Figure 3.

Relationship between corn relative evapotranspiration (ETa/ETc) and soil available water and atmospheric demand expressed by ECA (adapted from [16, 21]).

4. Interrelation between the intervening period of rice-wheat cropping sequence and ET

“Intervening period” is perhaps the most ignored period in the any crop rotation as scientists are trying to analyze the effects of applied treatments on the land and water productivity, which could be exploited for cultivating the intervening crops, viz. moong and other fodder crops [22, 23, 24, 25]. Several investigations were carried out during intervening periods of wheat 2012–2013 and rice 2013; rice 2013 and wheat 2013–2014; wheat 2013–2014 and rice 2014 and rice 2014 and wheat 2014–2015 using time domain reflectometer, electronic tensiometer, soil thermometers (up to 0–10 cm) and mini-lysimeters to delineate soil moisture dynamics as affected by different establishment methods of rice and wheat sequence. Zero tilled wheat plots (ZTW) evaporates 7.6 and 12.8% more, retained 10.3 and 9.4% lower volumetric moisture content at 7.5 cm soil depths and reported to had 28, 18 and 18% and 21, 16 and 17% higher soil tension values at 10, 20 and 30 cm soil depths because of reported 2.2 and 2.1% higher soil temperature than the conventionally tilled (CT) wheat plots during intervening periods after wheat 2012–2013 and wheat 2013–2014. However, after rice 2013, ZT plots reported to conserve 4.0% higher moisture content because of reported 2.3% lesser soil temperature which evaporates 27.6% lesser after rice 2013. On an average, conventional tilled both wheat and direct seeded rice (CTW-DSRCT) plots had 14, 29 and 45% lower SWT values than the zero till wheat and zero till direct seeded rice (ZTW-DSRZT) plots after rice 2013. They also found that after rice in 2014, CTW-DSRZT plots conserved more soil moisture than ZTW-DSRZT, although an exception was found in CTW-DSRCT plots, but were nearly equally and effective for conserving the soil moisture CTW-DSRZT cropping system.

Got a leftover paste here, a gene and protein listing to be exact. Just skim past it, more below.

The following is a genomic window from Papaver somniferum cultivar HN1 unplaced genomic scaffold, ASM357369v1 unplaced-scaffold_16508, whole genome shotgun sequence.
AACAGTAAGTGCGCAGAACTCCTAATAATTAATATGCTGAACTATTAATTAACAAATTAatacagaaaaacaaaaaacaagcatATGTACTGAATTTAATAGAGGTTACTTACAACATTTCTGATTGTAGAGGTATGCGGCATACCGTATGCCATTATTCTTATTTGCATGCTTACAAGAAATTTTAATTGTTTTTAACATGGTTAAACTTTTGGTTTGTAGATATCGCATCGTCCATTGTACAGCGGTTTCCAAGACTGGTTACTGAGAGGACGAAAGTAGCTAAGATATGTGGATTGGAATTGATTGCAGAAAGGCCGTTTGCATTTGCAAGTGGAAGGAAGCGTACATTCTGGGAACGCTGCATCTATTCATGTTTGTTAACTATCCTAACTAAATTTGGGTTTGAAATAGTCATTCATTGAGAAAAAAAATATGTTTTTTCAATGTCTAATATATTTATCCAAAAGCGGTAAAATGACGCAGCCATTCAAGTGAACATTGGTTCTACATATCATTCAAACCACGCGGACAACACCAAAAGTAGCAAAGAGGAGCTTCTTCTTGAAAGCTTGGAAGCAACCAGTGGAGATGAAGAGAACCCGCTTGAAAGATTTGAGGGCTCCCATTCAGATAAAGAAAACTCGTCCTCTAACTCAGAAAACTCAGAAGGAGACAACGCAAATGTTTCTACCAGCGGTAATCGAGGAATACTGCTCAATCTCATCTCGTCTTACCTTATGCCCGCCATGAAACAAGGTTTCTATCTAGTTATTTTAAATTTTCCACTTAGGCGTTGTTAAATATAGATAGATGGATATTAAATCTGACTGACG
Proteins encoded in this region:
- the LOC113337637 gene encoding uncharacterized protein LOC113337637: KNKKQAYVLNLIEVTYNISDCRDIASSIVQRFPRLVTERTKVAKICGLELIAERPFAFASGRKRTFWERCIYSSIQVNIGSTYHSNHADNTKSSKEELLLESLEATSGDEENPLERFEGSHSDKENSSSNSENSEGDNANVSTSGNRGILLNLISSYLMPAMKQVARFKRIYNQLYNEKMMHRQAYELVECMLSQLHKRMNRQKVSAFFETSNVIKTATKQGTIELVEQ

5. Consequences of evapotranspiration for sustainable crop production in the era of climate change

Water moved from the Earth’s surface into the atmosphere by evaporation and T the two distinct mechanisms. Evaporation occurs directly from the water bodies where liquid water is transformed into a gaseous state. Recondition for evaporation to occur is when atmospheric humidity is less than the evaporating surface (at 100% relative humidity there is no more evaporation). The evaporation process requires large amounts of energy, viz. 600 calories of heat energy for 1 g of water. Transpiration is the process of water loss from plants through stomata—a small opening found on the underside of leaves that are connected to vascular plant tissues. In most plants, T is a passive process largely controlled by the humidity of the atmosphere and the moisture content of the soil. Around 1% of total transpired water being used in the growth process as it transports nutrients from the soil into the roots and carries them to the various cells of the plant and is used to keep tissues from becoming overheated. Certain plants of dried environment do have the ability to open and close their stomata which is to limit the loss of water from plant tissues; otherwise, they will not survive.